Credited to Dutch born, but lifelong English resident painter Lawrence Alma-Tadema, this 1887 watercolor of his Drawing Room at Holland Park is a painting I have long had in my inspiration files. Alma-Tadema was famous for his hyper realistic oil paintings of Ancient Rome, Egypt and other Orientalist subjects – he was called the ‘marbelous’ painter for the perfection of his technique in depicting said stone. His own home in Regent’s Park was decorated in the high Aesthetic taste, an amalgam of styles and objects referencing Ancient Greek, Pompei, Byzantine and Ottoman Empires as well as Asian countries such as Japan. This still life of the drawing room is a quintessential example of the artistic taste of the period, with its exotic objets, portiere and Pre-Raphaelite portrait, and its main highlight – the inlaid Syrian dowry chest. [As an aside, I think this was actually painted by his daughter Anna, as she painted the other watercolor interiors of their home and this is not at all in the style of his oils. Take a look here and here at works credited to her and here for a large catalog of Alma-Tadema’s classical paintings. Let me know if you agree with me.]

Lawrence Alma-Tadema? The Drawing Room, Holland Park 1887

What I love about the next image is how it shows on one hand, how much has changed in interior design, while on the other, how little actually has. While the overall look and palette may have simplified, the main players are the same in this bedroom designed by Windsor Smith for Veranda‘s Greystone Estate showhouse. The portrait above the sunduq is now an antiqued mirror – still in a luscious gilded frame. Exotic Asian objects line the top of the chest, in this case Buddhas, and the luxurious bed hangings stand in for the portiere.

In an even more paired down interior by Gerri Wiley in Traditional Home, the mother of pearl inlay sets a luminescent theme that is echoed in the chandelier, painting and soft silvery grays. I’m sure my Japanese glass fishing float junkies will notice the one bit of accent color.

inlaid trunk via veranda house

Los Angeles based designer Anna Hackathorn uses one to add texture to a grouping in a very California bohemian great room. I think the raised legs of these pieces are what make them so useful and easy to work with.

Anna Hackathorn inlaid dowry chest

Back on my home front, an artist friend here in Doha has created a modern still life with a Syrian dowry chest and her own work hung on a vintage wine bottle drying rack.

Inlaid syrian dowry chest

If you like the Alma-Tadema painting, be sure to watch for my next post featuring the 19th century Orientalist painters. They used inlay pieces as props all the time.

Related Posts
Thoughts for 2012…We Are The New Victorians
Is Blanc de Chine Chinoiserie?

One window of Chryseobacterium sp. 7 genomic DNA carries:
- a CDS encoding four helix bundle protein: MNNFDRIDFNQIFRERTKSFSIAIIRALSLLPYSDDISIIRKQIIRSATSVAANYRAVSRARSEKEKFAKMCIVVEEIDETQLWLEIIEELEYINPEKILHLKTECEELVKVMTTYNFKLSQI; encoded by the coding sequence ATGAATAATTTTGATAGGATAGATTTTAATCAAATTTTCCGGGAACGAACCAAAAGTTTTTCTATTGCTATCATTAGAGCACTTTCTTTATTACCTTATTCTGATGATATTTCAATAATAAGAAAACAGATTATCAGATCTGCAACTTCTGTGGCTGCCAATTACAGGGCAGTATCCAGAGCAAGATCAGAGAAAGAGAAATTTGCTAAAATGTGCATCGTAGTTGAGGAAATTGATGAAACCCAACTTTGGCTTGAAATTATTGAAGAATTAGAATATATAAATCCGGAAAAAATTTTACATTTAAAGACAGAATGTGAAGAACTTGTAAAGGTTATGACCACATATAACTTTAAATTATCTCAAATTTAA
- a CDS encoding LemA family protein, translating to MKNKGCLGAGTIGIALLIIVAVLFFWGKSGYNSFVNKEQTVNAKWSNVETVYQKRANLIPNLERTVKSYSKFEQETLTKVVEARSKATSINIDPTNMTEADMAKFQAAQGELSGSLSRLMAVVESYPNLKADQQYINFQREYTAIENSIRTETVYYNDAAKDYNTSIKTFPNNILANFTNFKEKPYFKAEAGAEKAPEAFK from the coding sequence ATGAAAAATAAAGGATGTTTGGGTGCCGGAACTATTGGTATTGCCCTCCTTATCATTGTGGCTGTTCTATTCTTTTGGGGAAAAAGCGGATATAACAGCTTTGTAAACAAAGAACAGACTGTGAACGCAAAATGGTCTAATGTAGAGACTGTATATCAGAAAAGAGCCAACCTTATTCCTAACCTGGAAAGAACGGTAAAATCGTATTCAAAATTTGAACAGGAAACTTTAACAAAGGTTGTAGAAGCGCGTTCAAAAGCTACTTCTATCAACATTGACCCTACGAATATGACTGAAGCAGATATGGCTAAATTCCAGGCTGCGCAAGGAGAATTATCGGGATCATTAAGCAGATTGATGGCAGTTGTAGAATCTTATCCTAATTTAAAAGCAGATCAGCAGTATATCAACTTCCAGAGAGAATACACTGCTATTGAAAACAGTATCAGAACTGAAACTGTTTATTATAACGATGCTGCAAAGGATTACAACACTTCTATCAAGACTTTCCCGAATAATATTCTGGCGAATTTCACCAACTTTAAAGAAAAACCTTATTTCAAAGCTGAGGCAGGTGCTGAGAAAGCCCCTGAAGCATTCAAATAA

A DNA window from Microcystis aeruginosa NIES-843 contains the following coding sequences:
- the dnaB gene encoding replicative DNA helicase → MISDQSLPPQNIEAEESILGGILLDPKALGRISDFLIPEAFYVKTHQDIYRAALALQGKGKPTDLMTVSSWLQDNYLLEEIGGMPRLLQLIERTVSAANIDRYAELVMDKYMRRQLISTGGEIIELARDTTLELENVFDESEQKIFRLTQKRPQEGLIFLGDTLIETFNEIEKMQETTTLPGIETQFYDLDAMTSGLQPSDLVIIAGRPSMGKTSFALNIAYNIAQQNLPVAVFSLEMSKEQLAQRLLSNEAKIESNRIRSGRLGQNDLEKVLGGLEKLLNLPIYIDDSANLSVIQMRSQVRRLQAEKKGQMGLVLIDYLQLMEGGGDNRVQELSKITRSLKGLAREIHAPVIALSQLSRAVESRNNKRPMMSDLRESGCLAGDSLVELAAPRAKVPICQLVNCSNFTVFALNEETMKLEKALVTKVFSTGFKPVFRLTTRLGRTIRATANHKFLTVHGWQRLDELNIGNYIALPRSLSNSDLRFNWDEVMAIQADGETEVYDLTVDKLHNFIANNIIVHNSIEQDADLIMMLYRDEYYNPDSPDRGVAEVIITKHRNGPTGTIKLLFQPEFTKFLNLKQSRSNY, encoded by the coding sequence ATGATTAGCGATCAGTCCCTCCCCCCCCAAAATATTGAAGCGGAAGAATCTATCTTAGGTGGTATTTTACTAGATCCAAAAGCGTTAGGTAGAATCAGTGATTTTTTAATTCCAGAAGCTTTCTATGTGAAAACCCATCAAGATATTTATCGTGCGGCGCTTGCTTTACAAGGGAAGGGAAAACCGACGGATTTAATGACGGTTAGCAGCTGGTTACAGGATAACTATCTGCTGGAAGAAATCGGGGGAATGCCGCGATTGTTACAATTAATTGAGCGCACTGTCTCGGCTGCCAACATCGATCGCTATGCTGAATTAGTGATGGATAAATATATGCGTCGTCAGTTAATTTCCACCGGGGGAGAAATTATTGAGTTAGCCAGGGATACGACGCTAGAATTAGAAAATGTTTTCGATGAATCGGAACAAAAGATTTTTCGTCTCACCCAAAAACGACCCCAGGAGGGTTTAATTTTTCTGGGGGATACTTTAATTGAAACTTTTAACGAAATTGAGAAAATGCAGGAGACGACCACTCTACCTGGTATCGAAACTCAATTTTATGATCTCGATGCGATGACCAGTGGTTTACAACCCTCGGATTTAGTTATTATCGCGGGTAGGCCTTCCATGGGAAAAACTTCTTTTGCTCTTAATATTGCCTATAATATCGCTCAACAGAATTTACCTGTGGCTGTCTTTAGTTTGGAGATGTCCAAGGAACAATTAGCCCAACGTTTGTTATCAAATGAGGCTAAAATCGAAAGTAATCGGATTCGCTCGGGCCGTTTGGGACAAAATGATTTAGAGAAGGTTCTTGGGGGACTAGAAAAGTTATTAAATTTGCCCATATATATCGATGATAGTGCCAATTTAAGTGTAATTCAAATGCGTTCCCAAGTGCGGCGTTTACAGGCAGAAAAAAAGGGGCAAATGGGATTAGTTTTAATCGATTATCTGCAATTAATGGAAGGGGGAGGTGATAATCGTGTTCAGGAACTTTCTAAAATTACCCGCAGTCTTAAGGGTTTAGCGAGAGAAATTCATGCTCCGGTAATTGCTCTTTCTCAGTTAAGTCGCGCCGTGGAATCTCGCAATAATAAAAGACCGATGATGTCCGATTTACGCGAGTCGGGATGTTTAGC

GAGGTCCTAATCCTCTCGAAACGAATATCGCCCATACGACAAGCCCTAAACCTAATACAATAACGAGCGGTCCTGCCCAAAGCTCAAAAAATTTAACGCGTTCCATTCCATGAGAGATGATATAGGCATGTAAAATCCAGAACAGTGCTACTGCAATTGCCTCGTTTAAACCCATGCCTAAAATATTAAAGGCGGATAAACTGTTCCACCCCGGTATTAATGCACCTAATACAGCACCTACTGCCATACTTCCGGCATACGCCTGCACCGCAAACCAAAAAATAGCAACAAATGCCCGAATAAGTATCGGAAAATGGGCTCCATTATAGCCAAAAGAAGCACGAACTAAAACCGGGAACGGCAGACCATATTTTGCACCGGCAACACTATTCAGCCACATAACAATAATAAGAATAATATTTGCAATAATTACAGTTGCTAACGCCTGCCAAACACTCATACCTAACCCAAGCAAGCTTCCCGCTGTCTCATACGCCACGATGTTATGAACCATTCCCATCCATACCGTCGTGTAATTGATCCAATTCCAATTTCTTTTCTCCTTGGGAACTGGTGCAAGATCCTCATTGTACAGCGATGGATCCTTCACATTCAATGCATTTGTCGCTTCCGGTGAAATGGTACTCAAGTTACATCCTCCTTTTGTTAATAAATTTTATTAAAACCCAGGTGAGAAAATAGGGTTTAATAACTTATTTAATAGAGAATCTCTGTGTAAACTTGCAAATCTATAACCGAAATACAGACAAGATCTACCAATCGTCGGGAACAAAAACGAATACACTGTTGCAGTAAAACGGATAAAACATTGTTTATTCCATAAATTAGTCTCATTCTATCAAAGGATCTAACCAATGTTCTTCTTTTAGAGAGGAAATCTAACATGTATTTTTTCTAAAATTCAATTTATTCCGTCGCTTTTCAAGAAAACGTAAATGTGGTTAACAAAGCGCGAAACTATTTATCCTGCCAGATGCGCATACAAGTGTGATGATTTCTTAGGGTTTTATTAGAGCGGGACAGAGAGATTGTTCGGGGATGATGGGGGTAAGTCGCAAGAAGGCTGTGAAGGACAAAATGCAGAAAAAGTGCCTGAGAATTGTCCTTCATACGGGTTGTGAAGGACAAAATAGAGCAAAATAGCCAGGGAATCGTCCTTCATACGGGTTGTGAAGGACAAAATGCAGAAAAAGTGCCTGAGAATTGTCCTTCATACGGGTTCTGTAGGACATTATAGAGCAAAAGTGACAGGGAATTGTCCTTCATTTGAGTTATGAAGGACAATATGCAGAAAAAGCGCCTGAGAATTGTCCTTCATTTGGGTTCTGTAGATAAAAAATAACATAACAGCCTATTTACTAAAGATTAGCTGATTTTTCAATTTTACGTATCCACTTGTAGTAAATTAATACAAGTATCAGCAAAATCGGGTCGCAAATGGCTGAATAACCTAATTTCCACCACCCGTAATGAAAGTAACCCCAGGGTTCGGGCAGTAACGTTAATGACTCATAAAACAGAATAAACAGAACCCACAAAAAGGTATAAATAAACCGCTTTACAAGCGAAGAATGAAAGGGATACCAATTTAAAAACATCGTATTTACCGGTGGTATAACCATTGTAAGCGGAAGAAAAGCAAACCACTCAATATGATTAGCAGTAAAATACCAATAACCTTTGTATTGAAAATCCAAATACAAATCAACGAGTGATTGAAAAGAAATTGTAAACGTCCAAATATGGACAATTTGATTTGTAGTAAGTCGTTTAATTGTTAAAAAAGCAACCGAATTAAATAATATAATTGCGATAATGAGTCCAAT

Provenance: Inlay
Inlay All Over the Map…A Peek at my Collection

Artist Spotlight…Mariana Heilmann and the Art of Energy

Energy exists within, between and around everything from the infinitesimal to the astronomical. It seems to have tendencies that manifest itself in similar ways at all scales, a common language.
– Mariana Heilmann

photo

I had both the visual pleasure and an amazing hands-on experience with Colombian born artist Mariana Heilmann’s Resonance exhibit at Katara Art Center this week. Heilmann is a Doha-based contemporary artist who is delving deeply into matters of energy, time and space through a technique of perpetual motion and the innate tendency that chaos has to bring order to itself. Her long-term interest in science feeds and enriches the visual vocabulary of her work as she explores dispersion, connection, repetition and sequence in a variety of mediums.

The Resonance exhibition actually stems from a continuation of her earlier 2005-6 Energy series, which was an epiphany moment for the artist. By releasing her energy through music she found a universal message:

It was a process of sustained repetitive mark making, involving a suspension of thought and a spontaneous release of energy; an attempt to witness and record how continuous, random and chaotic movement tends towards order. The resulting image was like looking through a microscope and a telescope at the same time.

Number 37 21:07:2005

Using one print from the earlier series as the basis for all the work in the exhibition, Heilmann has created a mixed media show, featuring prints, collage, string and some more unusual materials. By manipulating the original image in a variety of ways, she ruminates on the cosmic and the microscopic. The show-stopping piece in the entrance, 4 floor-to-ceiling panels – a blow up of the original work divided and hung randomly – sets the tone for the beautifully arranged exhibition. Of course, I had visions of an amazing loft designed around these monumental prints…

photo

A smaller monoprint has one quadrant repeated as mirror image fourths and reads as a kaleidoscope or stained glass or perhaps even neural pathways in the brain. It reminded me of a more visceral version of these from the Damien Hirst exhibit earlier this year. And the church-related analogy turns out not to be very far off.